Sunday, November 04, 2007

Virtual Exchange

Kofi Fosu Forson

With words do we map a territory in cyberspace? Is it more than an exchange? Can intellectual dialogue virtually lead to sexual arousal?

Eroticism is part of the virtual exchange I have with a particular woman on line. Upon her request, I design a text based on us making love. There’s no mention of the body in its physical state. It veers from pornography. The sentiment within and eroticizing of love points at a celebration of the feeling created by this unique element pouring out of mania, intellect and wit from both my envisioned partner and me.

What if there was intellectual dialogue between two parties, given a familiar space, whether virtually or within the same physical space…Would it lead to sexual arousal and if so, how?

The dialogue as text must first be recognized as pleasurable. Given the dynamics of male/female, either one must subject themselves to the notion of desire. Once this is resurrected, he or she falls into a pattern of abnormality as in spontaneous arousal.

Temptation is marked in the words we use and choose not to use. As in a dialogue about buildings, are these works of architecture masculine or feminine? This is a cause for identity. Much the reason each person entering the virtual world has an agenda.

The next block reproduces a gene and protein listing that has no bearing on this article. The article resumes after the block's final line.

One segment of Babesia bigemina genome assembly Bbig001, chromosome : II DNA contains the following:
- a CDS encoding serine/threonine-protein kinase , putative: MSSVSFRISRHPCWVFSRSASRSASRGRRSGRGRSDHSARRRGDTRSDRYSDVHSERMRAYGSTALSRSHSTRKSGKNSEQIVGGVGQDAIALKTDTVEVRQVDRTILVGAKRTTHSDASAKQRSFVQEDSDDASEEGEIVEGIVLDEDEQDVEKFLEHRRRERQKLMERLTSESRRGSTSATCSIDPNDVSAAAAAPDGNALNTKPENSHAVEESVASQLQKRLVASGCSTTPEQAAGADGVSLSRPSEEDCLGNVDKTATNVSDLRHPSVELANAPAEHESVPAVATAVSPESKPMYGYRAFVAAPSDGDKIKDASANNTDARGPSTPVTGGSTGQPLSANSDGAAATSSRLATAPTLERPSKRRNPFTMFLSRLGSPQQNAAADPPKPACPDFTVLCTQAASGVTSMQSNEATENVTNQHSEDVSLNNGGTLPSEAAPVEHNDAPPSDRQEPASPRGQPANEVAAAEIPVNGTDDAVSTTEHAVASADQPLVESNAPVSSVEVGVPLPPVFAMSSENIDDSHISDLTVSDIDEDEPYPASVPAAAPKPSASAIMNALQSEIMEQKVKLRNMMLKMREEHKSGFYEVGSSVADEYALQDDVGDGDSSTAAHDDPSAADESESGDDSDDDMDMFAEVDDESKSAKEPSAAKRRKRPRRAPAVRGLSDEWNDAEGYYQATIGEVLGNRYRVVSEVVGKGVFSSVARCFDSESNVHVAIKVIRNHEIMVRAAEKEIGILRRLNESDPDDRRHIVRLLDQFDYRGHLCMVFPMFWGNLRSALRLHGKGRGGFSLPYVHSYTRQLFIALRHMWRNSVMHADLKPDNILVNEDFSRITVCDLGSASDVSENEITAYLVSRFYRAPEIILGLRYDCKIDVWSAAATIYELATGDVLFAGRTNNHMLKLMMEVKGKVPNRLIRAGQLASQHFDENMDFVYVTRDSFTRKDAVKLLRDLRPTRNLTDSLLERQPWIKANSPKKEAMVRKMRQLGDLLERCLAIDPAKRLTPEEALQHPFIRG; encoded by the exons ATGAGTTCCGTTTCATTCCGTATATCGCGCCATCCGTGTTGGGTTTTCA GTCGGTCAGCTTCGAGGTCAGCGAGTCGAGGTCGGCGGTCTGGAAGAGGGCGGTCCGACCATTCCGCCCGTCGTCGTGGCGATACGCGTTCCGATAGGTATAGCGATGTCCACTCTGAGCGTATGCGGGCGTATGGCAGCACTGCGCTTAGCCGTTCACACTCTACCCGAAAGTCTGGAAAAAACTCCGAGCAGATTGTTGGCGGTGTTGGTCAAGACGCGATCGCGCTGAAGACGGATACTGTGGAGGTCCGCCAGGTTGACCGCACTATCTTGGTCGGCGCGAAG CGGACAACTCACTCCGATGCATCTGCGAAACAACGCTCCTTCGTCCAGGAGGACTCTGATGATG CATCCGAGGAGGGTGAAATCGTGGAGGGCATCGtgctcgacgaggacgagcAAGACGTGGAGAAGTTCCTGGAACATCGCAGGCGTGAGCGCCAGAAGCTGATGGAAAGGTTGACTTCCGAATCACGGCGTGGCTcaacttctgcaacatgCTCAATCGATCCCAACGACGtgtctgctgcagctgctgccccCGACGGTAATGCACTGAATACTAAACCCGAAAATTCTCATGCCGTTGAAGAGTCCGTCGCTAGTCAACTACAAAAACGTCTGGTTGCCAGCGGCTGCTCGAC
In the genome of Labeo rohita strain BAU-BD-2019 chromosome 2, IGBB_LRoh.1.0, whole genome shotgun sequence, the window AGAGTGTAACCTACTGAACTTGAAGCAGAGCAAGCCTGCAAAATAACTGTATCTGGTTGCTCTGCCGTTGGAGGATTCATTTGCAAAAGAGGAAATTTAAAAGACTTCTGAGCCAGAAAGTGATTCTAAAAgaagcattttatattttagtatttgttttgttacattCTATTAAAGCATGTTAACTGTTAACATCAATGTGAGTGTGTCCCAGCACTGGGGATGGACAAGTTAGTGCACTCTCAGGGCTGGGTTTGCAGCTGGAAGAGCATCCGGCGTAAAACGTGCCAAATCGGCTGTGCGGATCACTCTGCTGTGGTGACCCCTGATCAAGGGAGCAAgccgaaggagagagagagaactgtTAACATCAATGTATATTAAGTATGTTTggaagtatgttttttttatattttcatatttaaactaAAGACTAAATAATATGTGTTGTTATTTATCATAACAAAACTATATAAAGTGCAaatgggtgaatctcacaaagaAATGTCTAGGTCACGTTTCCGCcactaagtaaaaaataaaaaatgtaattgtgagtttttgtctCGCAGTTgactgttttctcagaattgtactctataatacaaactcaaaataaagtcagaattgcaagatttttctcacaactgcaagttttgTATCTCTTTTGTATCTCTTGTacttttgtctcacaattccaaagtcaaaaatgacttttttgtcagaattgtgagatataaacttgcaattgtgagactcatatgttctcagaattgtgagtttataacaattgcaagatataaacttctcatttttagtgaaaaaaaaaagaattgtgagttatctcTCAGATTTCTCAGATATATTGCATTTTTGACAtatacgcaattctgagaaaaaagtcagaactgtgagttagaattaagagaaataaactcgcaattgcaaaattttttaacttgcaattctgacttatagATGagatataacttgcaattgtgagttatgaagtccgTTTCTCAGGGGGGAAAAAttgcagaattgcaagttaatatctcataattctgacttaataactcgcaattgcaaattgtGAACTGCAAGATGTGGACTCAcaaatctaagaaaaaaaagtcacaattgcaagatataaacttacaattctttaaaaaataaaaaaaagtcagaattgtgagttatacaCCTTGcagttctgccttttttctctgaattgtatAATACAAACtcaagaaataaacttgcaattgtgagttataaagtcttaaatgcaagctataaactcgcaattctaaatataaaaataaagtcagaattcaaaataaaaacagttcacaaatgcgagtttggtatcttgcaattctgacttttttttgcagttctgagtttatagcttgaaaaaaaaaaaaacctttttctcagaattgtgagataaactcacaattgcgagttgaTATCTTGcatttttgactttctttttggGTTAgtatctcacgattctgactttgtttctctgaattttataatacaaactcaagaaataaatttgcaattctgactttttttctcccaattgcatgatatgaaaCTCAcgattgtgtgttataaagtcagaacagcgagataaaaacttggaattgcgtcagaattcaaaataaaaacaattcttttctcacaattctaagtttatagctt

I’ve been fortunate enough to have confronted my philosophical fate in an exchange with the performance artist and art activist Gaynor Evelyn Sweeney. This has been a session of legendary quality. Each thought envisioned as a packaged work of philosophy continues to meet the demands of structure and elegance.

The vacuous space between two partners in a virtual world can lead to a damning disguise. It plays itself out thought after thought, word by word. If not careful, it cancels out the original intension.

Understandably, the dynamics that make up text between two partners in virtual reality demands both to be at a balance. Any deviation would ruin the chemistry with which these texts are formularized.

It’s the difference between pleasurable text and deleted text.

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